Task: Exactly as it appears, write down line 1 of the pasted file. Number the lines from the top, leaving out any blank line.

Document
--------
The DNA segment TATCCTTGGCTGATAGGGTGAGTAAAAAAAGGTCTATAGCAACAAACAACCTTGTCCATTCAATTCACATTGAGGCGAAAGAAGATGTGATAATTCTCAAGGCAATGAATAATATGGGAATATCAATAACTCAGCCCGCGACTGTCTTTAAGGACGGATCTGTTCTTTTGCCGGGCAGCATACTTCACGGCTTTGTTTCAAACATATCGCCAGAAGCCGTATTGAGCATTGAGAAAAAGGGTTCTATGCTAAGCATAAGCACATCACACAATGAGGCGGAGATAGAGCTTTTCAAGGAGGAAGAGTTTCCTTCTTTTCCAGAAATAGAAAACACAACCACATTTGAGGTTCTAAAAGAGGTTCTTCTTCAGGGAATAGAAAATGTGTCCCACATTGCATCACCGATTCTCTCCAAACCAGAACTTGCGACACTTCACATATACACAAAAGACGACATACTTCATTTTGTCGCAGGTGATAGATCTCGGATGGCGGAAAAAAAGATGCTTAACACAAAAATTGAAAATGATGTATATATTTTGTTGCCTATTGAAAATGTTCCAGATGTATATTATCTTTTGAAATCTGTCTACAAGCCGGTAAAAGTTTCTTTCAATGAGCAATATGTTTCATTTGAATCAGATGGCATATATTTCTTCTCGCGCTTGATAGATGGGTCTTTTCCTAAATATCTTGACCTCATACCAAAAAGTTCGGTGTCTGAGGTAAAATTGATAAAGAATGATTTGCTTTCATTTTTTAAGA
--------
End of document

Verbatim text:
The DNA segment TATCCTTGGCTGATAGGGTGAGTAAAAAAAGGTCTATAGCAACAAACAACCTTGTCCATTCAATTCACATTGAGGCGAAAGAAGATGTGATAATTCTCAAGGCAATGAATAATATGGGAATATCAATAACTCAGCCCGCGACTGTCTTTAAGGACGGATCTGTTCTTTTGCCGGGCAGCATACTTCACGGCTTTGTTTCAAACATATCGCCAGAAGCCGTATTGAGCATTGAGAAAAAGGGTTCTATGCTAAGCATAAGCACATCACACAATGAGGCGGAGATAGAGCTTTTCAAGGAGGAAGAGTTTCCTTCTTTTCCAGAAATAGAAAACACAACCACATTTGAGGTTCTAAAAGAGGTTCTTCTTCAGGGAATAGAAAATGTGTCCCACATTGCATCACCGATTCTCTCCAAACCAGAACTTGCGACACTTCACATATACACAAAAGACGACATACTTCATTTTGTCGCAGGTGATAGATCTCGGATGGCGGAAAAAAAGATGCTTAACACAAAAATTGAAAATGATGTATATATTTTGTTGCCTATTGAAAATGTTCCAGATGTATATTATCTTTTGAAATCTGTCTACAAGCCGGTAAAAGTTTCTTTCAATGAGCAATATGTTTCATTTGAATCAGATGGCATATATTTCTTCTCGCGCTTGATAGATGGGTCTTTTCCTAAATATCTTGACCTCATACCAAAAAGTTCGGTGTCTGAGGTAAAATTGATAAAGAATGATTTGCTTTCATTTTTTAAGA